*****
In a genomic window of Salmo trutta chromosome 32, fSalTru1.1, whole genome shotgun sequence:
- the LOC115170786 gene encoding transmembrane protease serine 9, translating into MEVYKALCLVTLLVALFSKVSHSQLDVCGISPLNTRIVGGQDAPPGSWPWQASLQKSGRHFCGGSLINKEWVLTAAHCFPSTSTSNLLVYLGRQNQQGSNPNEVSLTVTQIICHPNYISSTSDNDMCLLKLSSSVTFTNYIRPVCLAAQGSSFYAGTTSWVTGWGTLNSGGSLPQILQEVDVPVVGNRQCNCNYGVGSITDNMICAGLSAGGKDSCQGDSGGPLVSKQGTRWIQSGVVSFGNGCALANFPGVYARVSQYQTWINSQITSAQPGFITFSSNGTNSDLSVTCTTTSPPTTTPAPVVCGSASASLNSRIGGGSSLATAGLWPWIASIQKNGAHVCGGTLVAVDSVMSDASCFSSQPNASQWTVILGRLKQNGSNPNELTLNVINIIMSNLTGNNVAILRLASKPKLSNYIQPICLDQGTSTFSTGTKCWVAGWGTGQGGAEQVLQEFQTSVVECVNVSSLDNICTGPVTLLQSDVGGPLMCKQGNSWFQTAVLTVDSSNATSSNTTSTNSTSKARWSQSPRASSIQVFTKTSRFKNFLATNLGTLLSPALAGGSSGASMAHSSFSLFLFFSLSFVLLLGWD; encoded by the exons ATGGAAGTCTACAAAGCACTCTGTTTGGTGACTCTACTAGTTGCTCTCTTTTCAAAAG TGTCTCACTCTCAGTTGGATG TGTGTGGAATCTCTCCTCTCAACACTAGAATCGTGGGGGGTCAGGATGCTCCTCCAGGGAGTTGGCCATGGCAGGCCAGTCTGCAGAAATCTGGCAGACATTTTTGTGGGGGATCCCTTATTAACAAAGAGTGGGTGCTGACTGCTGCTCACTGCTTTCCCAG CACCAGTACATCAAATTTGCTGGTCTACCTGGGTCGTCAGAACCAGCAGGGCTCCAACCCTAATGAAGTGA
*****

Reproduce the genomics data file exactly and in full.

In a genomic window of Salmo trutta chromosome 32, fSalTru1.1, whole genome shotgun sequence:
- the LOC115170786 gene encoding transmembrane protease serine 9, translating into MEVYKALCLVTLLVALFSKVSHSQLDVCGISPLNTRIVGGQDAPPGSWPWQASLQKSGRHFCGGSLINKEWVLTAAHCFPSTSTSNLLVYLGRQNQQGSNPNEVSLTVTQIICHPNYISSTSDNDMCLLKLSSSVTFTNYIRPVCLAAQGSSFYAGTTSWVTGWGTLNSGGSLPQILQEVDVPVVGNRQCNCNYGVGSITDNMICAGLSAGGKDSCQGDSGGPLVSKQGTRWIQSGVVSFGNGCALANFPGVYARVSQYQTWINSQITSAQPGFITFSSNGTNSDLSVTCTTTSPPTTTPAPVVCGSASASLNSRIGGGSSLATAGLWPWIASIQKNGAHVCGGTLVAVDSVMSDASCFSSQPNASQWTVILGRLKQNGSNPNELTLNVINIIMSNLTGNNVAILRLASKPKLSNYIQPICLDQGTSTFSTGTKCWVAGWGTGQGGAEQVLQEFQTSVVECVNVSSLDNICTGPVTLLQSDVGGPLMCKQGNSWFQTAVLTVDSSNATSSNTTSTNSTSKARWSQSPRASSIQVFTKTSRFKNFLATNLGTLLSPALAGGSSGASMAHSSFSLFLFFSLSFVLLLGWD; encoded by the exons ATGGAAGTCTACAAAGCACTCTGTTTGGTGACTCTACTAGTTGCTCTCTTTTCAAAAG TGTCTCACTCTCAGTTGGATG TGTGTGGAATCTCTCCTCTCAACACTAGAATCGTGGGGGGTCAGGATGCTCCTCCAGGGAGTTGGCCATGGCAGGCCAGTCTGCAGAAATCTGGCAGACATTTTTGTGGGGGATCCCTTATTAACAAAGAGTGGGTGCTGACTGCTGCTCACTGCTTTCCCAG CACCAGTACATCAAATTTGCTGGTCTACCTGGGTCGTCAGAACCAGCAGGGCTCCAACCCTAATGAAGTGA